In the time since I first heard Espers and shrugged them off as twee folksy flouncers I have experienced a sudden connection with the late sixties through early seventies British folk-rock that so many link this band to. Richard & Linda Thompson, Fairport, Sandy Denny, Fotheringay… Okay, so my remit is still pretty narrow, circling around a handful of musicians who were certainly not the be all and end all of my ancestral folk-rock, but the fact remains that a genre I once thought ridiculous has become a staple of my listening.
Strangely enough this connection was in part forged and encouraged by Meg Baird (of Espers) and by Arbouretum, the Baltimore band with whom she has recently been joining as a vocalist on occasion. Arbouretum were so frequently compared to Richard Thompson’s work that I went digging, and turned up a major encounter. Baird’s album Dear Companion has rarely left my orbit in the six months since we crossed paths; her voice leant so eagerly towards these Sceptic’d Isles that I found my pride of the British accent taking another leap towards the heart, prompted by an unlikely source.
But I knew instantly that this record was never bound to join with this swirl, nor spin the carousel faster. Maybe it’s the fact that these MP3’s are oddly compressed or encoded (I know little of the science) or maybe it’s just Greg Weeks’ production, all I know is that I don’t like the sound as it emanates from my speakers; it’s a strong enough reaction to overwhelmingly prejudice my interaction with the compositional element. I am assuming that Weeks, the Espers guitarist, songwriter, label owner (Language of Stone) and busy producer (of Bonnie Billy, Marissa Nadler et al) was at the desk here, it sounds like his twiddling.
It sounds thin and washed out, cello’s and airy backing vocals are colourless and lacking in both character and depth, a point repetitively driven home by Weeks’ needling lead guitar. It’s a sharp, insistent sound that has a love it or loathe it kind of attack. I’ll admit that it blends well with the acoustic flourishes on the doom-folk incantations of ‘Meridian’, but I’ll defy anyone who claims that it’s the right sound to lead the buoyant, opener ‘I Can’t See Clear’. A cleaner sound could have achieved so much more. The acoustic guitars fare better, frequently coming out strongest. On softly intoned duet ‘The Road of Golden Dust’ the steel strings oscillate warm and organic under rolling percussion and subtle hook submerged in chorus and phaser.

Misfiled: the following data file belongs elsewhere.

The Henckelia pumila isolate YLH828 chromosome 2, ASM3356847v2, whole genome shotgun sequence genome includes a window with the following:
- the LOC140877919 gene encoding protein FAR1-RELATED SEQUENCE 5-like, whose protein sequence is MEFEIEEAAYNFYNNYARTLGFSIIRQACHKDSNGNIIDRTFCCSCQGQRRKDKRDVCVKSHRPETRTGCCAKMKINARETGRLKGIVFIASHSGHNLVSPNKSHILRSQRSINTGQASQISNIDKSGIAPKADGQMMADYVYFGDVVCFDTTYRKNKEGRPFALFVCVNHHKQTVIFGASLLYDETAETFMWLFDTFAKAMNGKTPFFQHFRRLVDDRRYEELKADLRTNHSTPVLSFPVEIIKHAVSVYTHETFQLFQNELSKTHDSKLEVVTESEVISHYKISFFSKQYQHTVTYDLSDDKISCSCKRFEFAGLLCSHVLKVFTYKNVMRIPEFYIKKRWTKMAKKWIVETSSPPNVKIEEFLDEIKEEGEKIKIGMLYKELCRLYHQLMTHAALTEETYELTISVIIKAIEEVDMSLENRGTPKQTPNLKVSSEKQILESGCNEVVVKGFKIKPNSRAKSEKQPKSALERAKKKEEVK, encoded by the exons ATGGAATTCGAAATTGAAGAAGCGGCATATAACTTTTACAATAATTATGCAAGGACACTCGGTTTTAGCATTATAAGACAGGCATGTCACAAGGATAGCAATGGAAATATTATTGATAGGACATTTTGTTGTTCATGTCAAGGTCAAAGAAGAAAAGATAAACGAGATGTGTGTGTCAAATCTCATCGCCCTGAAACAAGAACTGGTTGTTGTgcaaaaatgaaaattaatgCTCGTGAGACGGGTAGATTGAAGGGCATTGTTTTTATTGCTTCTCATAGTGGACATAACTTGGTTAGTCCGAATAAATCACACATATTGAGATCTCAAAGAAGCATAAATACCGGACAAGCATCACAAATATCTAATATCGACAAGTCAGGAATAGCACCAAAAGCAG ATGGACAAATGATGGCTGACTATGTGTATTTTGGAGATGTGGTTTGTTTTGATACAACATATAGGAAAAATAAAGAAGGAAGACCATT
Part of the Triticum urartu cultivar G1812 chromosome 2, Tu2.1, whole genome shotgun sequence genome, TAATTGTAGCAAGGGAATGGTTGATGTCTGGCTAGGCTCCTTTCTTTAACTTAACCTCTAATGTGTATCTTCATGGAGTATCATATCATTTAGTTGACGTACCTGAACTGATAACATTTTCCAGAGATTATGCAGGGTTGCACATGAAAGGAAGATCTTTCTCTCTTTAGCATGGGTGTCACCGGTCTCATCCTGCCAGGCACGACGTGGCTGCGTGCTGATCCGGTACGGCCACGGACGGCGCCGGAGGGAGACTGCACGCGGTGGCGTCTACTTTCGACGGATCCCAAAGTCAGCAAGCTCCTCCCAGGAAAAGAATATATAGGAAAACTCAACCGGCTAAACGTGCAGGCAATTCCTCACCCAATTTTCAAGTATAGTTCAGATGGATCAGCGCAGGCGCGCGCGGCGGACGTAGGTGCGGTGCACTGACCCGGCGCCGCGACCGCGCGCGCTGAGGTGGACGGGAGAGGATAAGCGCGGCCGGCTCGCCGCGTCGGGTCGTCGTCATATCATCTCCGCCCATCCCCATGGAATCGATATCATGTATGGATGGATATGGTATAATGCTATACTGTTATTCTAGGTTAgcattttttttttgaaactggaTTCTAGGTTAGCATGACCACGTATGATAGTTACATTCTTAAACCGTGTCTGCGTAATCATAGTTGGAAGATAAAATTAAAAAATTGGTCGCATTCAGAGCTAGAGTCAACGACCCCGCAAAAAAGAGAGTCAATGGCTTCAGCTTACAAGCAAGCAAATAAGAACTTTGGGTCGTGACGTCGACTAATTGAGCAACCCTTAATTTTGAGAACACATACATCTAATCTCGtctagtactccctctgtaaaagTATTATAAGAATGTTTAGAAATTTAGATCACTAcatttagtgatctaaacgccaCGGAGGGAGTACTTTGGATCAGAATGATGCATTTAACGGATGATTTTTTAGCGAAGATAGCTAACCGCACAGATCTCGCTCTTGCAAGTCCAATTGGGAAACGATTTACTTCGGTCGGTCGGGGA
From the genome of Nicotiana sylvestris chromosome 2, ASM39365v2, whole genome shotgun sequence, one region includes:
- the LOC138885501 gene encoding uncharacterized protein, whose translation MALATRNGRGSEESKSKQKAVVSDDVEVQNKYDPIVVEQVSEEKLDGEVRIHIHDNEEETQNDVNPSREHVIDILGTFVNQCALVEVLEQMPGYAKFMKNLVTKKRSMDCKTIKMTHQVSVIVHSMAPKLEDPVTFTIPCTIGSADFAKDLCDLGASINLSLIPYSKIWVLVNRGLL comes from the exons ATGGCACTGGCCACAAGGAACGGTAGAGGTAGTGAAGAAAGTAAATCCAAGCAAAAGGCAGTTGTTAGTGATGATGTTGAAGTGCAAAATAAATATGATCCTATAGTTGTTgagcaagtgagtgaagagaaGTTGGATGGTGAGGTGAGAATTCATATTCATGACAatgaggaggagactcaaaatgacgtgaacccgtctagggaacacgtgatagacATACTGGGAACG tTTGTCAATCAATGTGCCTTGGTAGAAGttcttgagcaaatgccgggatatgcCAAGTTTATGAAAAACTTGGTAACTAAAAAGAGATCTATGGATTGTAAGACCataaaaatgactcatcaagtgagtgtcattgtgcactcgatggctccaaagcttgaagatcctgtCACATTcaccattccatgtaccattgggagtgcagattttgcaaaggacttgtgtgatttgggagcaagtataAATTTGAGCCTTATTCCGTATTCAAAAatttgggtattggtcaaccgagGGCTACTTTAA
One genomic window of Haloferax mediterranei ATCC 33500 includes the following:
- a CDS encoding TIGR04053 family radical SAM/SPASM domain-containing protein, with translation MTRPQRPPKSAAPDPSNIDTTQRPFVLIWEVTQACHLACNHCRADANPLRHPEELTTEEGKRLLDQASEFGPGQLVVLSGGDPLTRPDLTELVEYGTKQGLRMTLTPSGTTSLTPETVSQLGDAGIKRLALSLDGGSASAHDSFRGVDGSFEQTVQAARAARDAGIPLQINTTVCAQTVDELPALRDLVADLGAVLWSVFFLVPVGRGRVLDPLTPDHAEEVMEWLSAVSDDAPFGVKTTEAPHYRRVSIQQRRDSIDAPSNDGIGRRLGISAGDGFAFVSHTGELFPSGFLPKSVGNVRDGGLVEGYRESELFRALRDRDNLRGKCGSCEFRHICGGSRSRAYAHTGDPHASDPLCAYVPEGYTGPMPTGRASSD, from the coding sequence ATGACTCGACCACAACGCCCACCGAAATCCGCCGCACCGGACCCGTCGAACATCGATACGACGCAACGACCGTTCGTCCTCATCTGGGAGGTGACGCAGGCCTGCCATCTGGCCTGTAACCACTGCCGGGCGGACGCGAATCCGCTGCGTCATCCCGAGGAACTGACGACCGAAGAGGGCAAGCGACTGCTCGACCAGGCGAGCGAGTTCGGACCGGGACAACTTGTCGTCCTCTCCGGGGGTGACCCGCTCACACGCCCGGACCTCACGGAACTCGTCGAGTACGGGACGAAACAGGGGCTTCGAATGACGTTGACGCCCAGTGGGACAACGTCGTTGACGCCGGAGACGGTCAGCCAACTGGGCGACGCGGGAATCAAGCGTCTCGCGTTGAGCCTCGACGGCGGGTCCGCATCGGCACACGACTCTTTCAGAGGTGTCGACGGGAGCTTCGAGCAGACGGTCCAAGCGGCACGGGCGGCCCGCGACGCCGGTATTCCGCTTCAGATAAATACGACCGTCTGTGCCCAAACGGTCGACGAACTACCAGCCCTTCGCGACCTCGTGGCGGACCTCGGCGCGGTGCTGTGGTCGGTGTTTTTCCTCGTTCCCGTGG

And then that lead comes back, sounding somewhat like Honey ‘Valet’ Owens’ trademark acid-noodling, but with a vast chasm of tasteful application separating the two and ruining the track for me. On ‘Another Moon Song’ Baird takes another prominent lead, singing in her airiest high register. Personally this is my least favourite of her singing styles, incomparable with the human fullness of solo cuts like ‘Waltz of the Tennis Players’ and ‘The Cruelty of Barbry Allen’.
She did sing like this on the solo record, but only when imbued with the swift-flowing spirit of her autoharp - and the abundant space around it - creating an enlivening thrust towards the horizon accompanied by a wistful passion in the voice. Here she seems to be straining to break free from a pudgy swoon of a song and consequently her vocal starts to grate. She’s afforded little room to manoeuvre, forced to hover too close to the microphone. A quick switch between this record and hers instantly reveals the over-application of compression which renders III so dense and claustrophobic, where one always sounds too loud and forceful, the other sounds just right at any volume. It reminds me of tactic that has been used to thrust Nadler’s spectral whisperings right down the lug ‘ole; Ok, so I’m not an expert with the terminology of production and engineering, but I hope I have made the effect clear.
The band share some traits with Circulus (who recently managed to record and produce themselves adeptly), sounding like a paranoid incarnation of them on the urgent skitter of ‘Colony’. Of course the humour, horniness and alien abduction themes are absent, but the hint of Elizabethan scales amidst lysergic swirl makes an argument for Espers being the slightly po-faced pioneering brethren of our homegrown clownish loonies. I know which of the two does it for me, and it’s no longer down to a disdain for elocution, fashion or the brandishing of antiquity…